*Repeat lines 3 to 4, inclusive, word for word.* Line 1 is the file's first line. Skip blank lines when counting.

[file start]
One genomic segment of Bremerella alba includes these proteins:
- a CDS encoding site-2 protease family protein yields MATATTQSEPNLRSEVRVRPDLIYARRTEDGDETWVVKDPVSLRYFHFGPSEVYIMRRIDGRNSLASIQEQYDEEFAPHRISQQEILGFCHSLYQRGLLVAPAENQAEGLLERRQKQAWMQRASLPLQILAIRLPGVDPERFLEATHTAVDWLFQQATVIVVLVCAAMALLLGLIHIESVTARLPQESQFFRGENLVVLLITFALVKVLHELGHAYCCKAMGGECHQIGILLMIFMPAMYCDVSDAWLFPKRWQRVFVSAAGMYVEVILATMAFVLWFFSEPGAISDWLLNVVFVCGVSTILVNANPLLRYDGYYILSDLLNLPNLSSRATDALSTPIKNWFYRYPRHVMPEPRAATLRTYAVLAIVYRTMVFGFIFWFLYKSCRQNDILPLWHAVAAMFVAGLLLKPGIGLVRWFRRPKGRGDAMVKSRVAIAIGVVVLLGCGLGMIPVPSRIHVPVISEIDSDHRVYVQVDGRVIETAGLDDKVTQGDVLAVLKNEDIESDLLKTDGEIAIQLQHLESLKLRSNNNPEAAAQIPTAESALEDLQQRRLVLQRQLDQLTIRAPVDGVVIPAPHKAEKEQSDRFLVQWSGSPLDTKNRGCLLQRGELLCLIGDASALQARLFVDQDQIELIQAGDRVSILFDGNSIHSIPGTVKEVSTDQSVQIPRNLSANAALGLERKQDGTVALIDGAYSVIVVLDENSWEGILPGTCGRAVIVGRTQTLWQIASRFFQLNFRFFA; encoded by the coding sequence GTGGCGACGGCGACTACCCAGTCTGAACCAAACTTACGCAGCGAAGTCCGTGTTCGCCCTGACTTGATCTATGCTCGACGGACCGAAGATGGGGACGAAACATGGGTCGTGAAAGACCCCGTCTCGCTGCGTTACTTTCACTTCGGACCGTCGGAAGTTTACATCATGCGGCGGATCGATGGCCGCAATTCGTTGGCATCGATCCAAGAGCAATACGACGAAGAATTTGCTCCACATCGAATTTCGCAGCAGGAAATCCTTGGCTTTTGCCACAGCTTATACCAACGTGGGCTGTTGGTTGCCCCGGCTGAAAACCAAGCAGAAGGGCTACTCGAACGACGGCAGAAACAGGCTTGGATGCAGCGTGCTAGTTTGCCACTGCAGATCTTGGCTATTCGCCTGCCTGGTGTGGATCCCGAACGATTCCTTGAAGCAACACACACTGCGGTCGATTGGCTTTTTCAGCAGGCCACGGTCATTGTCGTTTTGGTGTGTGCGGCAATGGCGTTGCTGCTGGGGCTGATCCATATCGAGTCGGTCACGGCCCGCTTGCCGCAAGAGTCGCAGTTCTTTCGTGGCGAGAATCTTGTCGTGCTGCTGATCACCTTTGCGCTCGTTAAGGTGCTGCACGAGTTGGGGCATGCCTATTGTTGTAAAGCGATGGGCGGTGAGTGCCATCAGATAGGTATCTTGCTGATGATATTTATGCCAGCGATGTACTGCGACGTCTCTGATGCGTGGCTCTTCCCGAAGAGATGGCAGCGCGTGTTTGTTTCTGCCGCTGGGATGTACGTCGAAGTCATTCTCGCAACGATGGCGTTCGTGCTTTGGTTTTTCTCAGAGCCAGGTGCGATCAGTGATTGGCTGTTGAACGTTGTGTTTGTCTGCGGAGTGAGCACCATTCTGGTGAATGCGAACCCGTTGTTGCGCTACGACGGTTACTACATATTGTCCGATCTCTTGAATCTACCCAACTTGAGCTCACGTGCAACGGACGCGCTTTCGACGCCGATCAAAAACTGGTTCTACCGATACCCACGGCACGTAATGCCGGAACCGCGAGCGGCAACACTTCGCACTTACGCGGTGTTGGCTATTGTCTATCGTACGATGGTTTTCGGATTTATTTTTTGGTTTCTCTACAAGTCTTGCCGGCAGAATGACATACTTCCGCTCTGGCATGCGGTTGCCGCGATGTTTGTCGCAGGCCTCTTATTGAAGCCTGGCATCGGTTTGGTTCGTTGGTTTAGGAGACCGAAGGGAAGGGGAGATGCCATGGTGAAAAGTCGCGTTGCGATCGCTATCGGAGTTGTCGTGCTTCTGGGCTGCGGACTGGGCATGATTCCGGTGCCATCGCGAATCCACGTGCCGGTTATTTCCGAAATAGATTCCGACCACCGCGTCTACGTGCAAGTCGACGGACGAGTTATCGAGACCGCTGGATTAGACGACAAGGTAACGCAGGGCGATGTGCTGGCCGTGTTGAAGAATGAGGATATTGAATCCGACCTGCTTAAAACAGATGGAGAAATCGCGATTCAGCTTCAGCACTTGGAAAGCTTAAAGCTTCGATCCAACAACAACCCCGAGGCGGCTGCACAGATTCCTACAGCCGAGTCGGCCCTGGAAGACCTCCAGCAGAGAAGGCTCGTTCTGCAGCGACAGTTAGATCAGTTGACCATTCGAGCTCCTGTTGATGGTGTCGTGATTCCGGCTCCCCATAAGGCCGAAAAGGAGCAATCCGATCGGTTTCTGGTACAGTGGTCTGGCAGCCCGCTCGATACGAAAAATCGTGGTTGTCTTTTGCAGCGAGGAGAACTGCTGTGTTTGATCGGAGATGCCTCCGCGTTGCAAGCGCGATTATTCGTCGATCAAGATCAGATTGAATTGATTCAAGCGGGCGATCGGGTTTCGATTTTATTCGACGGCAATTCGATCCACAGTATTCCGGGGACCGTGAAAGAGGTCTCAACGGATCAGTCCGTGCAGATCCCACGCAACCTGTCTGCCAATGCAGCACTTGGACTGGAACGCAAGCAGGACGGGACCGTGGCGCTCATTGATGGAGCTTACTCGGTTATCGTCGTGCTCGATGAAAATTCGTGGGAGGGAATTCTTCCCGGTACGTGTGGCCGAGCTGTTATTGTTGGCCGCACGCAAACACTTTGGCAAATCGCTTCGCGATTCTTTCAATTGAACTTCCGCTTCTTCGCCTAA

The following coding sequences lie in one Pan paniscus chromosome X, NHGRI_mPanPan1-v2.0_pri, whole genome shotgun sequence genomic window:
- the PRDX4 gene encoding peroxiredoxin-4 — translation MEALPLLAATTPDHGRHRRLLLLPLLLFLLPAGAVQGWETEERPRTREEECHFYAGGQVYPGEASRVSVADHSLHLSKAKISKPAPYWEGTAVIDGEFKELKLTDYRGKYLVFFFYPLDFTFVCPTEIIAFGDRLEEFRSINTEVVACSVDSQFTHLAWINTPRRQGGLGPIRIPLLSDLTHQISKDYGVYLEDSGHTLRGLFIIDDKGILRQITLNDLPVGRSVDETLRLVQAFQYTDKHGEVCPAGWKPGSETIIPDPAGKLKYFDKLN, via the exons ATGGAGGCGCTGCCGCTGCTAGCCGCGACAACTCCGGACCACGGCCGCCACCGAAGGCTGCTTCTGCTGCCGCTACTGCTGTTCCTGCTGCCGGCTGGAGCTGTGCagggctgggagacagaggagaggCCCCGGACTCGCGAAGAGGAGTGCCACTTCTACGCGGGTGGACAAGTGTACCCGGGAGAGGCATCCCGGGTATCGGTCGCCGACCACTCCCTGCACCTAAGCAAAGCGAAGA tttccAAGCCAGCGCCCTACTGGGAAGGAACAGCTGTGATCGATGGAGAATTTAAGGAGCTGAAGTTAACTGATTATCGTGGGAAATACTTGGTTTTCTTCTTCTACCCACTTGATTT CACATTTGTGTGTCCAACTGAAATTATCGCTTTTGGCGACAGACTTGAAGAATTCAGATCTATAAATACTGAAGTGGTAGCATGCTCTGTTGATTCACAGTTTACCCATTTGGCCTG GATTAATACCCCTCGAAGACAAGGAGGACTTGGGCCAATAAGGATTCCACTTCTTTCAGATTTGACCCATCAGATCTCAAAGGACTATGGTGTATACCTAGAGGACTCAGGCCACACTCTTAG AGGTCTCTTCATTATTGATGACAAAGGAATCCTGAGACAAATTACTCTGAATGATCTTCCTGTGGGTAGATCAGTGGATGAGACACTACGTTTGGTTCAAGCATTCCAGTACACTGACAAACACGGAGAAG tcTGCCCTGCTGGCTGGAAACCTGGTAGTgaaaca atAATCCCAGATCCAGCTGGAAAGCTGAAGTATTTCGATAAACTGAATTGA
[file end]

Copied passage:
The following coding sequences lie in one Pan paniscus chromosome X, NHGRI_mPanPan1-v2.0_pri, whole genome shotgun sequence genomic window:
- the PRDX4 gene encoding peroxiredoxin-4 — translation MEALPLLAATTPDHGRHRRLLLLPLLLFLLPAGAVQGWETEERPRTREEECHFYAGGQVYPGEASRVSVADHSLHLSKAKISKPAPYWEGTAVIDGEFKELKLTDYRGKYLVFFFYPLDFTFVCPTEIIAFGDRLEEFRSINTEVVACSVDSQFTHLAWINTPRRQGGLGPIRIPLLSDLTHQISKDYGVYLEDSGHTLRGLFIIDDKGILRQITLNDLPVGRSVDETLRLVQAFQYTDKHGEVCPAGWKPGSETIIPDPAGKLKYFDKLN, via the exons ATGGAGGCGCTGCCGCTGCTAGCCGCGACAACTCCGGACCACGGCCGCCACCGAAGGCTGCTTCTGCTGCCGCTACTGCTGTTCCTGCTGCCGGCTGGAGCTGTGCagggctgggagacagaggagaggCCCCGGACTCGCGAAGAGGAGTGCCACTTCTACGCGGGTGGACAAGTGTACCCGGGAGAGGCATCCCGGGTATCGGTCGCCGACCACTCCCTGCACCTAAGCAAAGCGAAGA tttccAAGCCAGCGCCCTACTGGGAAGGAACAGCTGTGATCGATGGAGAATTTAAGGAGCTGAAGTTAACTGATTATCGTGGGAAATACTTGGTTTTCTTCTTCTACCCACTTGATTT CACATTTGTGTGTCCAACTGAAATTATCGCTTTTGGCGACAGACTTGAAGAATTCAGATCTATAAATACTGAAGTGGTAGCATGCTCTGTTGATTCACAGTTTACCCATTTGGCCTG GATTAATACCCCTCGAAGACAAGGAGGACTTGGGCCAATAAGGATTCCACTTCTTTCAGATTTGACCCATCAGATCTCAAAGGACTATGGTGTATACCTAGAGGACTCAGGCCACACTCTTAG AGGTCTCTTCATTATTGATGACAAAGGAATCCTGAGACAAATTACTCTGAATGATCTTCCTGTGGGTAGATCAGTGGATGAGACACTACGTTTGGTTCAAGCATTCCAGTACACTGACAAACACGGAGAAG tcTGCCCTGCTGGCTGGAAACCTGGTAGTgaaaca atAATCCCAGATCCAGCTGGAAAGCTGAAGTATTTCGATAAACTGAATTGA